Criminals responsible for a cyber attack on Hackney Council’s IT systems have now published some of the stolen data, according to the London borough.
The council yesterday provided an update on the investigation into the October attack, which caused widespread disruption to public services.
In a statement, it said some of the stolen data has been published online, but is not available on a “widely available public forum” and is not visible through search engines.
The council has not made it clear at this stage what types of data have been published, but a council spokesperson said experts believed it is a “limited” amount.
“At this stage, it appears that the vast majority of the sensitive or personal information held by the council is unaffected, but the council and its partners are reviewing the data carefully and will support any directly affected people,” he said.
Philip Glanville, the mayor of Hackney, said the council and its partners are working as quickly as possible to assess the data released and take action, including informing those who are affected. The council is working with the National Cyber Security Centre, National Crime Agency, Information Commissioner’s Office and the Metropolitan Police.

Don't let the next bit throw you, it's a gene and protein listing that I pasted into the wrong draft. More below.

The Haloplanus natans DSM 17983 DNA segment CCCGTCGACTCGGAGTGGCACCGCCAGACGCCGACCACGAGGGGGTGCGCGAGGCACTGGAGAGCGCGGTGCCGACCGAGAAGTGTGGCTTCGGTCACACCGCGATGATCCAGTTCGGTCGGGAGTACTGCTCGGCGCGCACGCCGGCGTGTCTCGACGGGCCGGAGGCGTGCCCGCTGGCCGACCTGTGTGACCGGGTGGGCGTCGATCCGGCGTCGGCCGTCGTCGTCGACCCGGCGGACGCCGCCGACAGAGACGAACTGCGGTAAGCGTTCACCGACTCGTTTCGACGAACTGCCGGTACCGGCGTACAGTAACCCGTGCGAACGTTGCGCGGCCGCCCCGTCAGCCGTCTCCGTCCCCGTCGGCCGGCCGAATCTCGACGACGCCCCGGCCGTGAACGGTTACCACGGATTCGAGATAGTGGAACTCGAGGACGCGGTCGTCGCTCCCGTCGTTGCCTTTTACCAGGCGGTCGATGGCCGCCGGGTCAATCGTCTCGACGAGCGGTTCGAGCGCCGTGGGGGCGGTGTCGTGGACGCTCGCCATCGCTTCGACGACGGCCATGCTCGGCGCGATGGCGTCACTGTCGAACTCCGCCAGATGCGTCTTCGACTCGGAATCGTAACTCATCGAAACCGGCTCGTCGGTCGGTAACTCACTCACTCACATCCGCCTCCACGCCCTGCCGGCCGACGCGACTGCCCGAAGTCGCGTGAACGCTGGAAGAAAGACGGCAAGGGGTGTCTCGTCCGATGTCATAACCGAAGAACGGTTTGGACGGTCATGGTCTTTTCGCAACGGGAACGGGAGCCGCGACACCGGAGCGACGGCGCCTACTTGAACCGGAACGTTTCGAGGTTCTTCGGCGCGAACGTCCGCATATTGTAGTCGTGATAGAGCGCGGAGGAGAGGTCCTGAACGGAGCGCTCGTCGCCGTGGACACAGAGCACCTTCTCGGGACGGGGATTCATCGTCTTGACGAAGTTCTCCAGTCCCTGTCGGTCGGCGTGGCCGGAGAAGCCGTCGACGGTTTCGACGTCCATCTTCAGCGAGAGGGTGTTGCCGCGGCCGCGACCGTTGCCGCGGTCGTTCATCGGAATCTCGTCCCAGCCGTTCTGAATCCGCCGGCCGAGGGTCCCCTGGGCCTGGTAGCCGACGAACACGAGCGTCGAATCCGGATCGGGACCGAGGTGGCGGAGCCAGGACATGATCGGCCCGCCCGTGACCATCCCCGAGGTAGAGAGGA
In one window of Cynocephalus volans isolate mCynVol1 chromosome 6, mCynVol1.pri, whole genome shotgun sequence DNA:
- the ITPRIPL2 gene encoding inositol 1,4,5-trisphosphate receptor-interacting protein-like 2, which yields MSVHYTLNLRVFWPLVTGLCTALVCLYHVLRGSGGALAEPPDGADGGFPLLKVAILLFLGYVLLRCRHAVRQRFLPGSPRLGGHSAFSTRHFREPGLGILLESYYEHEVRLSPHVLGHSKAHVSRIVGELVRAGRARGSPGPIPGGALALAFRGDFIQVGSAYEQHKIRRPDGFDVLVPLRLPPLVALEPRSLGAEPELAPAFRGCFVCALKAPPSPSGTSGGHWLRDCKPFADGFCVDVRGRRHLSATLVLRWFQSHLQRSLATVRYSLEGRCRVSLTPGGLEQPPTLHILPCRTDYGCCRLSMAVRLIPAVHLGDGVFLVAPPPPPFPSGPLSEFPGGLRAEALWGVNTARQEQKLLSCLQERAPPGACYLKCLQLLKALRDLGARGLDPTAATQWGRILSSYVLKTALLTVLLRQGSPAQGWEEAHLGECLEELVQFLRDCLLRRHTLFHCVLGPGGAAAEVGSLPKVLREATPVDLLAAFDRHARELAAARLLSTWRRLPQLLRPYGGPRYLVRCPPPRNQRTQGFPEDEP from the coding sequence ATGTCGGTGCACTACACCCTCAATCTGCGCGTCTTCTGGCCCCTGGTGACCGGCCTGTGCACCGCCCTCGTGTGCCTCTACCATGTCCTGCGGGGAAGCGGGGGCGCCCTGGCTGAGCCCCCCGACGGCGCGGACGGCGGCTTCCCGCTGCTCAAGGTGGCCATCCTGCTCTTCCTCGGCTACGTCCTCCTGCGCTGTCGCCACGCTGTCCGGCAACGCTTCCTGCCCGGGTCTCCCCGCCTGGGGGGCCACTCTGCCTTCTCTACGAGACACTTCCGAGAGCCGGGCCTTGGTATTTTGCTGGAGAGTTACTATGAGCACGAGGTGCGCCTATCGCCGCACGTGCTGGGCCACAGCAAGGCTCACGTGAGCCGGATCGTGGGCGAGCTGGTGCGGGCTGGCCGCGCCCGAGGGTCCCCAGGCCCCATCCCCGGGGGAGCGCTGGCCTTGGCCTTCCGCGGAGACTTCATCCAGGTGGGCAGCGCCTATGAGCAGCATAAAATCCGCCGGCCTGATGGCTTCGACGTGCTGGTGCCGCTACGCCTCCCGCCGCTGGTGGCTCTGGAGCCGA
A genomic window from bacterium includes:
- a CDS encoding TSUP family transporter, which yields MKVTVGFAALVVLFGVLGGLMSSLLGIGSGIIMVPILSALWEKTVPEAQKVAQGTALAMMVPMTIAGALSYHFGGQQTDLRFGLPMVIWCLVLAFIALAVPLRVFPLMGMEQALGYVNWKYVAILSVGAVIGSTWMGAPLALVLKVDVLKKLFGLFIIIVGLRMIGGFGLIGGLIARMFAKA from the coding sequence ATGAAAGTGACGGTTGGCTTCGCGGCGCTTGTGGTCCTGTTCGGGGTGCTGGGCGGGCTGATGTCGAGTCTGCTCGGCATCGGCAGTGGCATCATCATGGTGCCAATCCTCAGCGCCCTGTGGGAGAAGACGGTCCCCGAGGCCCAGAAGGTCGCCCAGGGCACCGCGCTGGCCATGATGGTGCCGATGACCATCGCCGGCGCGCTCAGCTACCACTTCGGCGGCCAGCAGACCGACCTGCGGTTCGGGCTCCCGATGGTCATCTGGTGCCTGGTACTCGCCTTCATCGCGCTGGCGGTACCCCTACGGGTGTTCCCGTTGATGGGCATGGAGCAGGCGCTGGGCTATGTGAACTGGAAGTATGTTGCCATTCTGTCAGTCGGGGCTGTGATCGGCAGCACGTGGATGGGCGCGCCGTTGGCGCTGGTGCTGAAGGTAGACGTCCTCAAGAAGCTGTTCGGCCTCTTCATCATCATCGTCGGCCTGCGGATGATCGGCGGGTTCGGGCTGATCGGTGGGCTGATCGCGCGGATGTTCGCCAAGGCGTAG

As PrivSec Report noted last year, the Hackney incident is just the latest in a series of major cyber breaches affecting local government in the UK.
Since last year, Hull City Council has suffered 10 serious cyber-attacks, while an a ransomware attack on Redcar & Cleveland Borough Council last February left 135,000 residents without online public services for a week.
The IBM X-Threat Intelligence Index 2020 noted that attacks on government have increased, with local government targeted specifically.
It said: “Municipal governments have particularly come under attack in recent years, as cybercriminals seek to collect extortion money from organizations that are less likely to be as secure as those in the private sector.”
“Attacks on these types of organizations often caught them unprepared to respond, more likely to pay a ransom, and in some cases under extreme stress to recover from the attack due to threat to public safety and human life.” Government is now the sixth most targeted area, according to the index.
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